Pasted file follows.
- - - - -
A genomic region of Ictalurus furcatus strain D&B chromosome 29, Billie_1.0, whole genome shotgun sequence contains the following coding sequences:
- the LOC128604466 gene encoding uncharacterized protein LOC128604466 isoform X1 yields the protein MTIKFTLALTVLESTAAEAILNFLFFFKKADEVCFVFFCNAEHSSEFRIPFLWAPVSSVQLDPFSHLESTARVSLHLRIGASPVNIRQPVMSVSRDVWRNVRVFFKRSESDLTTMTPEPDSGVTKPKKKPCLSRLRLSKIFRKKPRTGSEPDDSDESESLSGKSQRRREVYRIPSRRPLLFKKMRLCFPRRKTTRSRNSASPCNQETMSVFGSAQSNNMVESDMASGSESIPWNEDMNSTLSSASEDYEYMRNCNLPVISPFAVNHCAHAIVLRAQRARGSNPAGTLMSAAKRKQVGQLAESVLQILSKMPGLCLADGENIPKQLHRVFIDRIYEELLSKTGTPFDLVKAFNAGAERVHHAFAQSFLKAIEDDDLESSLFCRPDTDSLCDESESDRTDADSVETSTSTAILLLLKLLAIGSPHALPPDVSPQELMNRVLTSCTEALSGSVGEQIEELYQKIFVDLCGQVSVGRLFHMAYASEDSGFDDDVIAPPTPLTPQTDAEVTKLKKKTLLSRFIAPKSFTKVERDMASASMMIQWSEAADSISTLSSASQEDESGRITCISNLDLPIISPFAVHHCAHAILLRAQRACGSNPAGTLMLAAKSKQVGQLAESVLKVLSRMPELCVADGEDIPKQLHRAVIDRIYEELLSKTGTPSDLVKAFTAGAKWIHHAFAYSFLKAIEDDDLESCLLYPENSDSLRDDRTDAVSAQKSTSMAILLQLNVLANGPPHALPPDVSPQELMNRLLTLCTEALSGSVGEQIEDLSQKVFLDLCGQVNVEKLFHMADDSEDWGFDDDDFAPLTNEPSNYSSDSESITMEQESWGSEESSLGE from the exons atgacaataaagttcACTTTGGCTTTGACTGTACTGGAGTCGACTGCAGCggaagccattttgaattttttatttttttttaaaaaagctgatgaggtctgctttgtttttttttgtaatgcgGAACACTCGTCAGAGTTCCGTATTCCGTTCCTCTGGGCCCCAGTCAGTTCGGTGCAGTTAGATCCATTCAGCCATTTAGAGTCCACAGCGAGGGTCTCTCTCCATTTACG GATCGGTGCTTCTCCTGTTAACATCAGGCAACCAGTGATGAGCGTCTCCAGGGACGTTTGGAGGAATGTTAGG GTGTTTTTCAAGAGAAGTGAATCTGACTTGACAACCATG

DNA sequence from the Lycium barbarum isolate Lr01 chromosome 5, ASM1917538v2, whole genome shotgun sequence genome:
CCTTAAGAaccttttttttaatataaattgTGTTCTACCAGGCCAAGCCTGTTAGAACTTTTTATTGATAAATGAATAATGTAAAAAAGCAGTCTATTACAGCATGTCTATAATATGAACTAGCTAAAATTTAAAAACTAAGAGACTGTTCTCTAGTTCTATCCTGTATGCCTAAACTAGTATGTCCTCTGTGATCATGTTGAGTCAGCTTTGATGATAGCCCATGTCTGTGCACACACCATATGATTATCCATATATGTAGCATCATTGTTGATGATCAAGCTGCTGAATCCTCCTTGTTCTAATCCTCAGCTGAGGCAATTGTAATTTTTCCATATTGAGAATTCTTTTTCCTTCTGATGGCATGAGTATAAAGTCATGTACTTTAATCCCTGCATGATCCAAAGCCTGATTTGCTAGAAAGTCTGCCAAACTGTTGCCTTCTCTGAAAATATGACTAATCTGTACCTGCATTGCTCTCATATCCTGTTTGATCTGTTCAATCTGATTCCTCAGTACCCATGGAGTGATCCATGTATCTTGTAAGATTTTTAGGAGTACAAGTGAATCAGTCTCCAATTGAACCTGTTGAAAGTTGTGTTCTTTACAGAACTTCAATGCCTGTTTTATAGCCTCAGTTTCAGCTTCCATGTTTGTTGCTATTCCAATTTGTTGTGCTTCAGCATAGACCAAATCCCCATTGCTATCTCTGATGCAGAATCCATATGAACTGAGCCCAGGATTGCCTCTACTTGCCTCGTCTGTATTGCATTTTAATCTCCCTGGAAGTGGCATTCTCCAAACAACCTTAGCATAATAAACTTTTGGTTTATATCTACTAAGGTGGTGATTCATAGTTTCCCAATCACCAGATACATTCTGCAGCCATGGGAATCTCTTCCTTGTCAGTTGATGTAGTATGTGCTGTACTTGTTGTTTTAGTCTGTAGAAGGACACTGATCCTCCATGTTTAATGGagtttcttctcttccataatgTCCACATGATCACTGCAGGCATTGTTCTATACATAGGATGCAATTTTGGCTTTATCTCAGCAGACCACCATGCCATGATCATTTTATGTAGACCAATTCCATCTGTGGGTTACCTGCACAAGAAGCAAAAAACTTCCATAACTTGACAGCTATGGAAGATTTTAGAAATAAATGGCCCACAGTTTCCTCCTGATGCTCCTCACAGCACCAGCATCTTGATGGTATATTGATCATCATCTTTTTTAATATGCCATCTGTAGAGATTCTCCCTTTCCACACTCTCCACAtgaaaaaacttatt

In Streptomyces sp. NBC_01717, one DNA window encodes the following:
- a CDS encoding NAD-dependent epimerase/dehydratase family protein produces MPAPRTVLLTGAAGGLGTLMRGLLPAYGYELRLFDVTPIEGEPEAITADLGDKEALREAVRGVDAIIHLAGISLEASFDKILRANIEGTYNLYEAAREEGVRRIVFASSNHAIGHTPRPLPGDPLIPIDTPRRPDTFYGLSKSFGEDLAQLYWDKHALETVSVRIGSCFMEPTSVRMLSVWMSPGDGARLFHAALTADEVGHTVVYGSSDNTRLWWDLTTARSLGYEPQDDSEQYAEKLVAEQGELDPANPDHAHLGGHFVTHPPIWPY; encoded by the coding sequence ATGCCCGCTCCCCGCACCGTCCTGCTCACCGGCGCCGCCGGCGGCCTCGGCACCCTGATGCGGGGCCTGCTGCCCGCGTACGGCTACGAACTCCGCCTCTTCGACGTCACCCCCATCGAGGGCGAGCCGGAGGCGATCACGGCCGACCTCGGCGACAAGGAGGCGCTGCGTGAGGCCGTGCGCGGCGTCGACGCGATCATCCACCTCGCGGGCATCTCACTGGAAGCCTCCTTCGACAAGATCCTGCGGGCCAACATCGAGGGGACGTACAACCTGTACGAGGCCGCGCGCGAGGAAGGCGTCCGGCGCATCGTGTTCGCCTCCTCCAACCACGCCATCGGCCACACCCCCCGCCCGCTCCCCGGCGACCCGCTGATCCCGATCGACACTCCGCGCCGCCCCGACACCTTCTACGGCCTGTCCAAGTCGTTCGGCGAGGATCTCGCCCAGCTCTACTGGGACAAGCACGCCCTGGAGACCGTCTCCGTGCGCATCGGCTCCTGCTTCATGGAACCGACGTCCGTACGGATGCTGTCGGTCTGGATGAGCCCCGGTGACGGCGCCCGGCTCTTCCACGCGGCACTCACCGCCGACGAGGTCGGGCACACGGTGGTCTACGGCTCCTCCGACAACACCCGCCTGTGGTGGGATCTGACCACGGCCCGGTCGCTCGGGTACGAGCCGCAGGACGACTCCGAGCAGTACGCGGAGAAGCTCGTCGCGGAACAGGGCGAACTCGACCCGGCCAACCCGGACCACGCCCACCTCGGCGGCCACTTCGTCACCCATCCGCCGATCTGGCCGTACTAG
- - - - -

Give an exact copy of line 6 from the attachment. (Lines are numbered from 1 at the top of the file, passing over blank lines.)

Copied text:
- a CDS encoding NAD-dependent epimerase/dehydratase family protein produces MPAPRTVLLTGAAGGLGTLMRGLLPAYGYELRLFDVTPIEGEPEAITADLGDKEALREAVRGVDAIIHLAGISLEASFDKILRANIEGTYNLYEAAREEGVRRIVFASSNHAIGHTPRPLPGDPLIPIDTPRRPDTFYGLSKSFGEDLAQLYWDKHALETVSVRIGSCFMEPTSVRMLSVWMSPGDGARLFHAALTADEVGHTVVYGSSDNTRLWWDLTTARSLGYEPQDDSEQYAEKLVAEQGELDPANPDHAHLGGHFVTHPPIWPY; encoded by the coding sequence ATGCCCGCTCCCCGCACCGTCCTGCTCACCGGCGCCGCCGGCGGCCTCGGCACCCTGATGCGGGGCCTGCTGCCCGCGTACGGCTACGAACTCCGCCTCTTCGACGTCACCCCCATCGAGGGCGAGCCGGAGGCGATCACGGCCGACCTCGGCGACAAGGAGGCGCTGCGTGAGGCCGTGCGCGGCGTCGACGCGATCATCCACCTCGCGGGCATCTCACTGGAAGCCTCCTTCGACAAGATCCTGCGGGCCAACATCGAGGGGACGTACAACCTGTACGAGGCCGCGCGCGAGGAAGGCGTCCGGCGCATCGTGTTCGCCTCCTCCAACCACGCCATCGGCCACACCCCCCGCCCGCTCCCCGGCGACCCGCTGATCCCGATCGACACTCCGCGCCGCCCCGACACCTTCTACGGCCTGTCCAAGTCGTTCGGCGAGGATCTCGCCCAGCTCTACTGGGACAAGCACGCCCTGGAGACCGTCTCCGTGCGCATCGGCTCCTGCTTCATGGAACCGACGTCCGTACGGATGCTGTCGGTCTGGATGAGCCCCGGTGACGGCGCCCGGCTCTTCCACGCGGCACTCACCGCCGACGAGGTCGGGCACACGGTGGTCTACGGCTCCTCCGACAACACCCGCCTGTGGTGGGATCTGACCACGGCCCGGTCGCTCGGGTACGAGCCGCAGGACGACTCCGAGCAGTACGCGGAGAAGCTCGTCGCGGAACAGGGCGAACTCGACCCGGCCAACCCGGACCACGCCCACCTCGGCGGCCACTTCGTCACCCATCCGCCGATCTGGCCGTACTAG